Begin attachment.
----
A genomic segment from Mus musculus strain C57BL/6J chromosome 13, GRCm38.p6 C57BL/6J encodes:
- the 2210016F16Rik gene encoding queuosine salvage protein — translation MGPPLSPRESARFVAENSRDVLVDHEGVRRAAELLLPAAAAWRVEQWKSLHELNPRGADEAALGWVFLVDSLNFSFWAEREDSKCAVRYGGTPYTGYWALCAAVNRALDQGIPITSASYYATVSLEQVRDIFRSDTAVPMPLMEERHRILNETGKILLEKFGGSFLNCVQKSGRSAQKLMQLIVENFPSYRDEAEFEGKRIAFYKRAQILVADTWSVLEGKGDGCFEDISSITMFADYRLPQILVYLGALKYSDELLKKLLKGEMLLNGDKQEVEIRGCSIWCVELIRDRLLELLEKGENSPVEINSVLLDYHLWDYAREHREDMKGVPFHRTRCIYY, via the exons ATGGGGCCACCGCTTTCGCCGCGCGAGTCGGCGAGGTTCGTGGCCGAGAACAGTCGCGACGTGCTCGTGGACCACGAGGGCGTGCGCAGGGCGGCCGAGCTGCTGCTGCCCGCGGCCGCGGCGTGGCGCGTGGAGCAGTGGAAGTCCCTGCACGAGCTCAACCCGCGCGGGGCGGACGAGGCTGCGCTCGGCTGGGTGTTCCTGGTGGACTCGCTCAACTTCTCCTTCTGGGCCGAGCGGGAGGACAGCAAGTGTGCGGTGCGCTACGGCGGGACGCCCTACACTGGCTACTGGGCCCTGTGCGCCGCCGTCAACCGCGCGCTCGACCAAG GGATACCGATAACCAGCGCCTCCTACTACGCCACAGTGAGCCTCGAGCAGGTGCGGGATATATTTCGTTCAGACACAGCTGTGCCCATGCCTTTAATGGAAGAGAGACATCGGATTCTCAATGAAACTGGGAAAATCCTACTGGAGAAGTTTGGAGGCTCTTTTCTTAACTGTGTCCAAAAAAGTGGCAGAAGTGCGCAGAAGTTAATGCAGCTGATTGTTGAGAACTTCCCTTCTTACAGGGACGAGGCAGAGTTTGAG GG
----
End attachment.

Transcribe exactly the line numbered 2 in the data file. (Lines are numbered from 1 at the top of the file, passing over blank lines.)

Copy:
- the 2210016F16Rik gene encoding queuosine salvage protein — translation MGPPLSPRESARFVAENSRDVLVDHEGVRRAAELLLPAAAAWRVEQWKSLHELNPRGADEAALGWVFLVDSLNFSFWAEREDSKCAVRYGGTPYTGYWALCAAVNRALDQGIPITSASYYATVSLEQVRDIFRSDTAVPMPLMEERHRILNETGKILLEKFGGSFLNCVQKSGRSAQKLMQLIVENFPSYRDEAEFEGKRIAFYKRAQILVADTWSVLEGKGDGCFEDISSITMFADYRLPQILVYLGALKYSDELLKKLLKGEMLLNGDKQEVEIRGCSIWCVELIRDRLLELLEKGENSPVEINSVLLDYHLWDYAREHREDMKGVPFHRTRCIYY, via the exons ATGGGGCCACCGCTTTCGCCGCGCGAGTCGGCGAGGTTCGTGGCCGAGAACAGTCGCGACGTGCTCGTGGACCACGAGGGCGTGCGCAGGGCGGCCGAGCTGCTGCTGCCCGCGGCCGCGGCGTGGCGCGTGGAGCAGTGGAAGTCCCTGCACGAGCTCAACCCGCGCGGGGCGGACGAGGCTGCGCTCGGCTGGGTGTTCCTGGTGGACTCGCTCAACTTCTCCTTCTGGGCCGAGCGGGAGGACAGCAAGTGTGCGGTGCGCTACGGCGGGACGCCCTACACTGGCTACTGGGCCCTGTGCGCCGCCGTCAACCGCGCGCTCGACCAAG GGATACCGATAACCAGCGCCTCCTACTACGCCACAGTGAGCCTCGAGCAGGTGCGGGATATATTTCGTTCAGACACAGCTGTGCCCATGCCTTTAATGGAAGAGAGACATCGGATTCTCAATGAAACTGGGAAAATCCTACTGGAGAAGTTTGGAGGCTCTTTTCTTAACTGTGTCCAAAAAAGTGGCAGAAGTGCGCAGAAGTTAATGCAGCTGATTGTTGAGAACTTCCCTTCTTACAGGGACGAGGCAGAGTTTGAG GG